Franchise M&A | 3 High-Level Considerations

The purpose of due diligence is to evaluate the nature and value of what is being acquired as well as to identify potential issues, risks, and liabilities. Put another way, a buyer’s objectives include ensuring that it receives the expected value in exchange for what it paid, evaluating any obstacles that may stand in the way of carrying out its strategic objectives for the business, and avoiding, ameliorating, or allocating as best as possible the risks associated with the acquisition.

The franchise business model is unique, and thus the due diligence process in the acquisition of a franchise system must take into account its distinctive features.

Certain indicators are immediate “red flags”. These include high franchisee turnover or poor franchisee satisfaction, weak unit-level economics or declining same-store sales, lack of financial or accounting controls across the system, poorly drafted franchise agreements or significant variation between agreements, incomplete or poorly maintained franchisee files, material ongoing litigation, and obsolete technology. These red flags will be discussed in an upcoming post.

Beyond red flags, in this post of the Franchise Mergers & Acquisitions series, we discuss 4 franchise specific due diligence considerations for buyers conducting due diligence on a franchise system.

1. Brand Strength

A franchise system’s brand forms an integral part of its value. In conducting franchise specific due diligence, buyers must assess the strength, resiliency, stability, and future potential of the business’s brand. Is the business concept proven, replicable, and adaptable across markets? Is its operating platform and infrastructure (in the form of manuals, training, ongoing consultation, franchisee communication strategies, compliance monitoring, marketing, technology, and processes for modification and updating of products and services among others) well suited to supporting both existing operations as well as future growth? Are there any factors, such as regulatory shifts or emerging market disrupters, which may affect brand strength?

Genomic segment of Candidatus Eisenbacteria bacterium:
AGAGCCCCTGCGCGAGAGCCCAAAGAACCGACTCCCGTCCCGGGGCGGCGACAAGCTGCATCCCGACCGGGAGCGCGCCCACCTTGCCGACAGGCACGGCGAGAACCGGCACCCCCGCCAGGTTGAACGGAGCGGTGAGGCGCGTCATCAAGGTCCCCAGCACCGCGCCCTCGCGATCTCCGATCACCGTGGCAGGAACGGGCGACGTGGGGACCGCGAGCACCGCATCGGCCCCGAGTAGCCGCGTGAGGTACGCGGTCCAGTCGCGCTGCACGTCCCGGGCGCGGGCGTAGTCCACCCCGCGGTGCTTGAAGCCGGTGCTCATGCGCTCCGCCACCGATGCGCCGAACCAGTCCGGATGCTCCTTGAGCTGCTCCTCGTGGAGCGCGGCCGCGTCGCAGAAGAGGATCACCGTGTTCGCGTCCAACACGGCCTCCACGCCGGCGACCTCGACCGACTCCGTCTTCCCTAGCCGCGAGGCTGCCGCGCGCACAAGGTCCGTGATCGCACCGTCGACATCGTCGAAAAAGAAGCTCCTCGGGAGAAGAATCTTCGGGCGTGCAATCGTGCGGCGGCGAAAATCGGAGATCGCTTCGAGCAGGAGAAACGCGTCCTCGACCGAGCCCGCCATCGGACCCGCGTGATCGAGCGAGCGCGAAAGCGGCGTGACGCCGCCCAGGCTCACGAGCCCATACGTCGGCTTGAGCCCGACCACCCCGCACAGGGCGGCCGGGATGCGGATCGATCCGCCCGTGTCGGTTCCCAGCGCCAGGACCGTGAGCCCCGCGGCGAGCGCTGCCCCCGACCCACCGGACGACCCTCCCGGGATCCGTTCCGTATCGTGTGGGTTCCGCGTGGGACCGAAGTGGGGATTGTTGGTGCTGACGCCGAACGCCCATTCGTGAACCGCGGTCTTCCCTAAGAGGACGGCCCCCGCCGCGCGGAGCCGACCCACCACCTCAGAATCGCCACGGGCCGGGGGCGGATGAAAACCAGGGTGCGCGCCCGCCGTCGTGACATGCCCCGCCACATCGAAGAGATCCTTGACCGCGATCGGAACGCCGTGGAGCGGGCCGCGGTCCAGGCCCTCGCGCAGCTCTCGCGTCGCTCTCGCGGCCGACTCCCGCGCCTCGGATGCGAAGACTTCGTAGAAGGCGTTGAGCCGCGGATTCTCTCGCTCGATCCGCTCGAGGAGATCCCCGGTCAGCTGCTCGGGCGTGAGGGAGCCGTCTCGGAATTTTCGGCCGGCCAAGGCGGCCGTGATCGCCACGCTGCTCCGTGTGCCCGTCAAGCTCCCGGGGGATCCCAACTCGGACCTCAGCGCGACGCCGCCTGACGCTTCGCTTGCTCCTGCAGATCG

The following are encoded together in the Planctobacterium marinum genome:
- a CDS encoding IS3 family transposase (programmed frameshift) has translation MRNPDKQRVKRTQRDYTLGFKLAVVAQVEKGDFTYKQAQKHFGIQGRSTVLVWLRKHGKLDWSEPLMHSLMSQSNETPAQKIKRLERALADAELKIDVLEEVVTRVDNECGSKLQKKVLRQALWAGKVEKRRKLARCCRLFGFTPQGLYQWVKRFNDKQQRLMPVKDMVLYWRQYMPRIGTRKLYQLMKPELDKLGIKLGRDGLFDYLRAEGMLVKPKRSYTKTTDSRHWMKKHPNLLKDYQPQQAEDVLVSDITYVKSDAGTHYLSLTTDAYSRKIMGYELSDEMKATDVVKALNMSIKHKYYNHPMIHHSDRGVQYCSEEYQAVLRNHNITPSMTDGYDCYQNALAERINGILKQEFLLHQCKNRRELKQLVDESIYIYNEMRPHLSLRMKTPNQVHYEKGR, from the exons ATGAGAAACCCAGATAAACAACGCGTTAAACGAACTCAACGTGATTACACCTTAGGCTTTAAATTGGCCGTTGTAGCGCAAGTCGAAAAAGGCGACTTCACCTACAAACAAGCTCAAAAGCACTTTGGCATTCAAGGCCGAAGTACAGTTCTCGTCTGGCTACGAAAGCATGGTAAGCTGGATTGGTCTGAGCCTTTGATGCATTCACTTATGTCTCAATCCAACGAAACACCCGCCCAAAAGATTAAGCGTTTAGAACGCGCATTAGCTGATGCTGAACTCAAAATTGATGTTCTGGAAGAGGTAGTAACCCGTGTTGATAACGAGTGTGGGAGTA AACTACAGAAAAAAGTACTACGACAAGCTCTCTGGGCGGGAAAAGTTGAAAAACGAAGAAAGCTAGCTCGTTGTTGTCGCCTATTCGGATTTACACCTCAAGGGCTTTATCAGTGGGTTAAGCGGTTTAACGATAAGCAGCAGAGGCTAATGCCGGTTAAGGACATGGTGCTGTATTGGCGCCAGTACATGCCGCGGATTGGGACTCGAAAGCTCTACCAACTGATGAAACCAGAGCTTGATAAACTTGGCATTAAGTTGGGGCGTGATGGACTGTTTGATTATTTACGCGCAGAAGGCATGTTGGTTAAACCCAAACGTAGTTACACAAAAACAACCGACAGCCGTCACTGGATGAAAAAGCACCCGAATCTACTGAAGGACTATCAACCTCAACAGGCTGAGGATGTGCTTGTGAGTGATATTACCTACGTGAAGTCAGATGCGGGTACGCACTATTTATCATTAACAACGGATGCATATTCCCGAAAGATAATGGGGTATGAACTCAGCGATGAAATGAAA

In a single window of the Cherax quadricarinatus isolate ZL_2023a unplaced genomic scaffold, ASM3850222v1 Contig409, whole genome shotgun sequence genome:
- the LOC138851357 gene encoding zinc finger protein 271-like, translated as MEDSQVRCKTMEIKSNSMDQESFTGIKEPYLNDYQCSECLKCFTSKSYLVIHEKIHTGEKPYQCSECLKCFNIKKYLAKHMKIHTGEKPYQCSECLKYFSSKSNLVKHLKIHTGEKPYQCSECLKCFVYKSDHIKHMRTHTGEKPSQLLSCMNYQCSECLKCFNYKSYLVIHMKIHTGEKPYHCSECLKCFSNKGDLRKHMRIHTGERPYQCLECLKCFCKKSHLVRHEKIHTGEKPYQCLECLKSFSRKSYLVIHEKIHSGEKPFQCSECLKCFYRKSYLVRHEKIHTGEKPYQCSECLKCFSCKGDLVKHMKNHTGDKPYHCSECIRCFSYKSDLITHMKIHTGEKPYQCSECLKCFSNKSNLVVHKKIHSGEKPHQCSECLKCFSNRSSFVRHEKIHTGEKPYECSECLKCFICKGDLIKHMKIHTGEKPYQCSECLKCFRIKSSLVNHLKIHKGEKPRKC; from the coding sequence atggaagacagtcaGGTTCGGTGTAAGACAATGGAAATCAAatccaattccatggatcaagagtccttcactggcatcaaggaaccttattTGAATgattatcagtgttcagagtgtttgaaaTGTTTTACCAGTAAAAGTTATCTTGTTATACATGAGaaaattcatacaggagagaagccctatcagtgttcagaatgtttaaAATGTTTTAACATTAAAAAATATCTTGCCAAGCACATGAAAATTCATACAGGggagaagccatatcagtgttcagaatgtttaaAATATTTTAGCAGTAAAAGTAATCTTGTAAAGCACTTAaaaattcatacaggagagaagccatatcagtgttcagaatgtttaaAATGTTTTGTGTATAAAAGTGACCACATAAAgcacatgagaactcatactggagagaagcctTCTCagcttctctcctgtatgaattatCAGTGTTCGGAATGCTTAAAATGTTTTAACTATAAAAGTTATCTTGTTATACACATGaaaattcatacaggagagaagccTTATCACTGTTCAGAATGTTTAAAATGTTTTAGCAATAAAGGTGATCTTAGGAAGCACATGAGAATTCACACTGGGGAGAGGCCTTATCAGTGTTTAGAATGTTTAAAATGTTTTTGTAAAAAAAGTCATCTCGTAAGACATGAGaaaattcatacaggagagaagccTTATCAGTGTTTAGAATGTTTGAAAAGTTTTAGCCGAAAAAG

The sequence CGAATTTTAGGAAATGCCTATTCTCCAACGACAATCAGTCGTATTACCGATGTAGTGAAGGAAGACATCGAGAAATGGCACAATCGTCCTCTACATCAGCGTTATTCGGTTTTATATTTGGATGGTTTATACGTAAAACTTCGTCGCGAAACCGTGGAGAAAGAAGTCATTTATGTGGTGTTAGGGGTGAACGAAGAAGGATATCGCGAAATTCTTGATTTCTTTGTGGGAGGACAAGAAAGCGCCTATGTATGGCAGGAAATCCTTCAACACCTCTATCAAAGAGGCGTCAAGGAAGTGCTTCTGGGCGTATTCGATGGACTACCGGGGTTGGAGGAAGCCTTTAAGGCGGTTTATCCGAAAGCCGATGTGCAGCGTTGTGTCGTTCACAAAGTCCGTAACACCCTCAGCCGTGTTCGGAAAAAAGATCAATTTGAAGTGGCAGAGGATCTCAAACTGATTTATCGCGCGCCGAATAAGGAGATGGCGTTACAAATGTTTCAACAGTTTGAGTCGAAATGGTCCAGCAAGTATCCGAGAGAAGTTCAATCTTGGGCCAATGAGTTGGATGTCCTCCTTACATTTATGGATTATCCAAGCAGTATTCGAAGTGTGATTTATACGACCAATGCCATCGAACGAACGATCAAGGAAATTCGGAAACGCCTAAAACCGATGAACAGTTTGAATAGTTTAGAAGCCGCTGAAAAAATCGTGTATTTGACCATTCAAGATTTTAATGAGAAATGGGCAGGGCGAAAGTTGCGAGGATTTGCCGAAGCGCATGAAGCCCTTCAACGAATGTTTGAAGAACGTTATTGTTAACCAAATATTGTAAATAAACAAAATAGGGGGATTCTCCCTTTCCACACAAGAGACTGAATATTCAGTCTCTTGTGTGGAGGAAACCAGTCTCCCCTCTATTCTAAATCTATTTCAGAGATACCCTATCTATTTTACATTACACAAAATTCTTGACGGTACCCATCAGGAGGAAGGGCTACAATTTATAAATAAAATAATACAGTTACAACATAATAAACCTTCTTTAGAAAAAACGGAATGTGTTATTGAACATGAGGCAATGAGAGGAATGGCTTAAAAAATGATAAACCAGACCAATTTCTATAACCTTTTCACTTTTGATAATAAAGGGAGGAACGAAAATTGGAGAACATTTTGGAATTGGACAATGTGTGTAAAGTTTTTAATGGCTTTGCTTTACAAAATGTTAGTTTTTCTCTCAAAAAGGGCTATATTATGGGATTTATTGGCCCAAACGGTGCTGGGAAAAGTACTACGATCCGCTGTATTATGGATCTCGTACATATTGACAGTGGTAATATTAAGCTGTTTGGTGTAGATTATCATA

Business Highlights:

One of the challenges in assessing brand strength is that it is generally somewhat qualitative. In recent years the “net promoter score” (NPS) has become a more common method of obtaining a measure of customer engagement as a proxy for brand strength. NPS measures the percentage of a company’s customers who have become promoters of the brand based on the strength of their personal experience. This is measured by asking 1 simple question – “On a scale of 1 to 10, how likely are you to recommend the products or services of ABC Co?” If survey participants respond with a 9 or 10 they are defined as promoters, a score of 6 or below is defined as a detractor, and a 7 or 8 result is interpreted as neutral. NPS is calculated by subtracting the percentage of detractors from the percentage of promoters. Calculating NPS can provide meaningful guidance as there is a significant amount of benchmark data available (by industry) to which target companies can be compared. Temkin Group is one source of NPS benchmark data by industry ( A simple survey of a company’s customer base with one simple question can provide an acquirer with a measure of a brand’s strength.